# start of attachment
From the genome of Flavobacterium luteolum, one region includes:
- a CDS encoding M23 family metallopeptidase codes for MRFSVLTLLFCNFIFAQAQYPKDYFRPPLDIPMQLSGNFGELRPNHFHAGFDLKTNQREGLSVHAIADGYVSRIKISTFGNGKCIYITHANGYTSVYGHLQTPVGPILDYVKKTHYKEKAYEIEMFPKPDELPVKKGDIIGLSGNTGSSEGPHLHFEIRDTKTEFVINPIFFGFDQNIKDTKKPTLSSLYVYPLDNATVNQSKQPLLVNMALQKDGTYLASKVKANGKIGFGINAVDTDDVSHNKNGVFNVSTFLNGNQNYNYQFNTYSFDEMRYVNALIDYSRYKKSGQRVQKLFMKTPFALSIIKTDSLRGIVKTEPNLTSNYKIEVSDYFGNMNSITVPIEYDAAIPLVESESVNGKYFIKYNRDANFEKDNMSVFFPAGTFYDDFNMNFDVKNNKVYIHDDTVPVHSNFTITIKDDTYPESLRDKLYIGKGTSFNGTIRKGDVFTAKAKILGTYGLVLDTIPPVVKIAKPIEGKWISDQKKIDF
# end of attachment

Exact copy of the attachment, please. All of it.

From the genome of Flavobacterium luteolum, one region includes:
- a CDS encoding M23 family metallopeptidase codes for MRFSVLTLLFCNFIFAQAQYPKDYFRPPLDIPMQLSGNFGELRPNHFHAGFDLKTNQREGLSVHAIADGYVSRIKISTFGNGKCIYITHANGYTSVYGHLQTPVGPILDYVKKTHYKEKAYEIEMFPKPDELPVKKGDIIGLSGNTGSSEGPHLHFEIRDTKTEFVINPIFFGFDQNIKDTKKPTLSSLYVYPLDNATVNQSKQPLLVNMALQKDGTYLASKVKANGKIGFGINAVDTDDVSHNKNGVFNVSTFLNGNQNYNYQFNTYSFDEMRYVNALIDYSRYKKSGQRVQKLFMKTPFALSIIKTDSLRGIVKTEPNLTSNYKIEVSDYFGNMNSITVPIEYDAAIPLVESESVNGKYFIKYNRDANFEKDNMSVFFPAGTFYDDFNMNFDVKNNKVYIHDDTVPVHSNFTITIKDDTYPESLRDKLYIGKGTSFNGTIRKGDVFTAKAKILGTYGLVLDTIPPVVKIAKPIEGKWISDQKKIDF